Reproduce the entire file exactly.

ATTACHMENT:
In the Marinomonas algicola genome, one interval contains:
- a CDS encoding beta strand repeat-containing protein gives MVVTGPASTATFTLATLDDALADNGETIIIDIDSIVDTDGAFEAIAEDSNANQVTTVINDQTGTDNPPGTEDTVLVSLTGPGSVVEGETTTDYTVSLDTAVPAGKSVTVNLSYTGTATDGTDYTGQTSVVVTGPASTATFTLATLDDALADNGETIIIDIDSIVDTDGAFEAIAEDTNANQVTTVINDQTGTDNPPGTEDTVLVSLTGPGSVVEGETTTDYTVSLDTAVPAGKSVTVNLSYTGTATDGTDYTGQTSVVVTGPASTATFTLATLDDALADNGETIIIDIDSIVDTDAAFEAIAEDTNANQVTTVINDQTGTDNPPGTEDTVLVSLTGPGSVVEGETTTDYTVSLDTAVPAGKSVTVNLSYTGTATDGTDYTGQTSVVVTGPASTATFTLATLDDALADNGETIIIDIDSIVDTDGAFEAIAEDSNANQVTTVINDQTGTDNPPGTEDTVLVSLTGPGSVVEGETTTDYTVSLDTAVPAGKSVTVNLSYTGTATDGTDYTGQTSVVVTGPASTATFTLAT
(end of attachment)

In the Marinomonas algicola genome, one interval contains:
- a CDS encoding beta strand repeat-containing protein gives MVVTGPASTATFTLATLDDALADNGETIIIDIDSIVDTDGAFEAIAEDSNANQVTTVINDQTGTDNPPGTEDTVLVSLTGPGSVVEGETTTDYTVSLDTAVPAGKSVTVNLSYTGTATDGTDYTGQTSVVVTGPASTATFTLATLDDALADNGETIIIDIDSIVDTDGAFEAIAEDTNANQVTTVINDQTGTDNPPGTEDTVLVSLTGPGSVVEGETTTDYTVSLDTAVPAGKSVTVNLSYTGTATDGTDYTGQTSVVVTGPASTATFTLATLDDALADNGETIIIDIDSIVDTDAAFEAIAEDTNANQVTTVINDQTGTDNPPGTEDTVLVSLTGPGSVVEGETTTDYTVSLDTAVPAGKSVTVNLSYTGTATDGTDYTGQTSVVVTGPASTATFTLATLDDALADNGETIIIDIDSIVDTDGAFEAIAEDSNANQVTTVINDQTGTDNPPGTEDTVLVSLTGPGSVVEGETTTDYTVSLDTAVPAGKSVTVNLSYTGTATDGTDYTGQTSVVVTGPASTATFTLAT